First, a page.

Food prices rose at their fastest pace since 2008 in August as pressure from war in Ukraine continued to drive up costs, figures show.
Annual retail price inflation jumped to 5.1% from 4.4% in July, marking a new high since the launch of the British Retail Consortium (BRC) and the NielsenIQ index in 2005.
The overall figure was driven by food inflation which accelerated to 9.3% from 7% last month – the highest rate since August 2008 – as the war in Ukraine and the consequent rise in the price animal feed, fertilizer, wheat and vegetable oils put upward pressure on prices.
The annual increase in fresh food prices jumped to 10.5% from 8% in July, with products like milk and margarine seeing the biggest increases.
Rising in-store prices are contributing to wider inflation in the UK, which some analysts say could exceed 18% in 2023.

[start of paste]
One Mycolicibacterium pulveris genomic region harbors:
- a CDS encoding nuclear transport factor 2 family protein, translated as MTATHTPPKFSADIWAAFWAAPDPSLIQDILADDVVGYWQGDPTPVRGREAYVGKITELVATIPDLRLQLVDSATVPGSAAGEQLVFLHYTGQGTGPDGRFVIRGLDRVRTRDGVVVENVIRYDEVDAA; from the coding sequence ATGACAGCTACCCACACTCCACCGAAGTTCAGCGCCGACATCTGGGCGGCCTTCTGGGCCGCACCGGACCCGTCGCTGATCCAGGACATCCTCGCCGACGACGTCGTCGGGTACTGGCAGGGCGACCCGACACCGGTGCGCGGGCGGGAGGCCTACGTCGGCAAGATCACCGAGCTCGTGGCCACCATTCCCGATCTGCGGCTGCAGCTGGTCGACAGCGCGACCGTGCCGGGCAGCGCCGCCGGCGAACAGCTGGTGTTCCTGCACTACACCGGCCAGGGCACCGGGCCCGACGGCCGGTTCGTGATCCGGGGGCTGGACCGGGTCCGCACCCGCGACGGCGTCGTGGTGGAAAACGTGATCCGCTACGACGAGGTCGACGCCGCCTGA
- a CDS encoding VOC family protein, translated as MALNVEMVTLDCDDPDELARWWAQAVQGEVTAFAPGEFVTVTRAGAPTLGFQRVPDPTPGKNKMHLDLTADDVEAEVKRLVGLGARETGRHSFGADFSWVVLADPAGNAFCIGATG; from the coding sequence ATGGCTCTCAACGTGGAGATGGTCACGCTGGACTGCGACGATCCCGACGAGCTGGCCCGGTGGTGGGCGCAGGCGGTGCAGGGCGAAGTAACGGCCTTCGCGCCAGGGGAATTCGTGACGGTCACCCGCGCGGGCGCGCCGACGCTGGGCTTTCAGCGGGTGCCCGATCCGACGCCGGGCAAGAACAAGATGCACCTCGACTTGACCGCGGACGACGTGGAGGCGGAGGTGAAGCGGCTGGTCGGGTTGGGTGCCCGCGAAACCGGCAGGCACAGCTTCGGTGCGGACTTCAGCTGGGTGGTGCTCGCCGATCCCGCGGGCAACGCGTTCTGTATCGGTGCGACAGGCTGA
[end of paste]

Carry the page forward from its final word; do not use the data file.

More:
BRC chief executive Helen Dickinson said: “Things are grim for both consumers and retailers, but retailers will remain committed to supporting their customers by offering discounts to vulnerable groups, expanding ranges of value, fixing the prices of essential products and increasing the remuneration of staff.
“However, as retailers also grapple with mounting cost pressures, they cannot afford all they can do.
“The new Prime Minister will have the opportunity to ease some of the cost burden on retailers, such as the upcoming trade tariff increase, to help retailers do more to help their customers.”
Mike Watkins, Head of Retail and Business Insights at NielsenIQ, said: “Inflation continues to accelerate and shoppers are already cautious about how much they spend on groceries, with sales volume falling. in supermarkets in recent months.
“We can expect this level of food inflation to be with us for at least another six months, but hopefully some of the input cost pressures in the supply chain will eventually ease.
“However, with further declines in disposable income this fall as energy costs rise again, retail spending will be under pressure in the all-important final quarter of the year.”